Copulatory Courtship in Drosophila birchii and D. serrata, Species Recognition and Sexual Selection
- Cite this article as:
- Hoikkala, A., Crossley, S. & Castillo-Melendez, C. Journal of Insect Behavior (2000) 13: 361. doi:10.1023/A:1007710218609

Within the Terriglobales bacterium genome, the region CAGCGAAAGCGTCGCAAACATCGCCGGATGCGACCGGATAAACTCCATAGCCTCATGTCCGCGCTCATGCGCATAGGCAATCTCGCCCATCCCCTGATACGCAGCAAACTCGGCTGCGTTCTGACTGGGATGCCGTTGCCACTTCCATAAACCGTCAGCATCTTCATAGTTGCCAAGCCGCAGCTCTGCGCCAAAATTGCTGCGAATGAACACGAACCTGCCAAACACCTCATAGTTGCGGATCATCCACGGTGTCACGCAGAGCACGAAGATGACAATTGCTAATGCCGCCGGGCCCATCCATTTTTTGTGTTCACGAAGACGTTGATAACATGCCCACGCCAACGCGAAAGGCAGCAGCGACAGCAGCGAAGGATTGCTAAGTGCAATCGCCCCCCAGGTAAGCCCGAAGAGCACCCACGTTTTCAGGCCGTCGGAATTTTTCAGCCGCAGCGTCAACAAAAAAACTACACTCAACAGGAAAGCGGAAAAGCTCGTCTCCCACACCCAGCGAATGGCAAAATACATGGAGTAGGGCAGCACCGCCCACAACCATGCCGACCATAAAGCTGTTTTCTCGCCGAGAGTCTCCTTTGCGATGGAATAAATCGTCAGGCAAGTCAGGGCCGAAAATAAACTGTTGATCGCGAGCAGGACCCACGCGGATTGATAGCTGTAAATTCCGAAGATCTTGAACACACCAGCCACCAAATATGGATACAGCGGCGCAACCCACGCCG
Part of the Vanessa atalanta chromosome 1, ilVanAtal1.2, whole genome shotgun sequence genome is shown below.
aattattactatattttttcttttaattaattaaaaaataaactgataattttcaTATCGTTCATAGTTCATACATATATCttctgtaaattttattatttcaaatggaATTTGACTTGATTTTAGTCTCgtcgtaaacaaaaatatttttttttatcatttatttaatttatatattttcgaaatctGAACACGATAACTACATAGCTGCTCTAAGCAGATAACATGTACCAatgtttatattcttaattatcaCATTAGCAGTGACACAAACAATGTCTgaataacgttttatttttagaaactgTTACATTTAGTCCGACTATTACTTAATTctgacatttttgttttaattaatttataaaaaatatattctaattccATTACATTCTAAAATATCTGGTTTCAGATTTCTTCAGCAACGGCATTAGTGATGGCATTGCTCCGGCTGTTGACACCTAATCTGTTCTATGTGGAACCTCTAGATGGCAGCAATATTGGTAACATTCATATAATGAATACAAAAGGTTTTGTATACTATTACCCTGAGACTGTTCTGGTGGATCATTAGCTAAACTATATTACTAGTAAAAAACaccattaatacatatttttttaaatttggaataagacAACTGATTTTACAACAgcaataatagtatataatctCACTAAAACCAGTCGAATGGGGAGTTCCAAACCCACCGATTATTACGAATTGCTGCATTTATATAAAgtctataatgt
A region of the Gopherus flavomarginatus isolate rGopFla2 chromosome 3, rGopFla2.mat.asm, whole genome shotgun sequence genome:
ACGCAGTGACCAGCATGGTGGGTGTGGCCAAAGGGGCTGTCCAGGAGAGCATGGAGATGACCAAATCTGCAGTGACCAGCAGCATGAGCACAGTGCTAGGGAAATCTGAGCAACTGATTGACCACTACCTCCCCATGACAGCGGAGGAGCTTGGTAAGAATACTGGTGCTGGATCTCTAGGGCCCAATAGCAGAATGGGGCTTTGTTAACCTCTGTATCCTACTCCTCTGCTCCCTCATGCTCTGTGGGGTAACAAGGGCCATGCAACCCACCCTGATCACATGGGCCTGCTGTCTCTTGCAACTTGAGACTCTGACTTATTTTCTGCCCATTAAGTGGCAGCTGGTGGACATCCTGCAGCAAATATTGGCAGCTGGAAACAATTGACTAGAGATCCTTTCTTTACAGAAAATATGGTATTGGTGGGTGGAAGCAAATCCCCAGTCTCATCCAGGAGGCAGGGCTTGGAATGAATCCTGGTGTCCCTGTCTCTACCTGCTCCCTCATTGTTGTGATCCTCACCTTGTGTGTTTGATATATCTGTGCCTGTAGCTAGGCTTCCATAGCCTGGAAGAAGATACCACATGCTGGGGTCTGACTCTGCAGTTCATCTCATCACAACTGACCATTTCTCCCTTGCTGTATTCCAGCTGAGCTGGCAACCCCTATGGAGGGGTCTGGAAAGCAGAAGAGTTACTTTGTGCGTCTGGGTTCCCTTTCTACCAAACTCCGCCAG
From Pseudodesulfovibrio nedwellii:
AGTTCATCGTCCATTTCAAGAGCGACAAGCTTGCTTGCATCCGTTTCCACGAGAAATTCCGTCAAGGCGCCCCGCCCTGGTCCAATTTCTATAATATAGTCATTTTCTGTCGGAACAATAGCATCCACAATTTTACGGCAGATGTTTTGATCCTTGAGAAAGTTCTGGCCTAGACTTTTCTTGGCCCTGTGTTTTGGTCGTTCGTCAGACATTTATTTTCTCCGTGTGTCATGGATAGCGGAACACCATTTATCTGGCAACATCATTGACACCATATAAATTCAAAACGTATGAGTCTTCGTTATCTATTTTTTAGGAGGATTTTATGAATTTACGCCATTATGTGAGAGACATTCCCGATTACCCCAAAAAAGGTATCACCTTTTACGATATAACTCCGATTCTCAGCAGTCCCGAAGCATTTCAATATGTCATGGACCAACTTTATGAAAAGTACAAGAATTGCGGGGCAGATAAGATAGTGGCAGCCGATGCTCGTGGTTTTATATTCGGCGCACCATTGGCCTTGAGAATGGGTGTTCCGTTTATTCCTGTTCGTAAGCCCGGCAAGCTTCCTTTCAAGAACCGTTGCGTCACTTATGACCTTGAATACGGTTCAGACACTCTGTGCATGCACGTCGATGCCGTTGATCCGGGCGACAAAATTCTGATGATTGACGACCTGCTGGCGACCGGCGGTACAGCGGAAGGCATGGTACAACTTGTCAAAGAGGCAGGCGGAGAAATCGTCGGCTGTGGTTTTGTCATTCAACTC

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Two endemic Australian Drosophila species, D. birchii and D. serrata, have a copulatory courtship, i.e., the males court the female mainly during copulation. In the present study we found the males of both species to mount their prospective mating partners selectively, exhibiting both sex and species recognition. The males began to sing after mounting the female, and they often exhibited also postcopulatory displays typical to copulatory courtship. D. birchii and D. serrata females discriminated against males which did not sing during mounting/copulation, which suggests that the females utilize cryptic female choice. Our findings raise the question of how widespread a phenomenon cryptic female choice is in Drosophila species.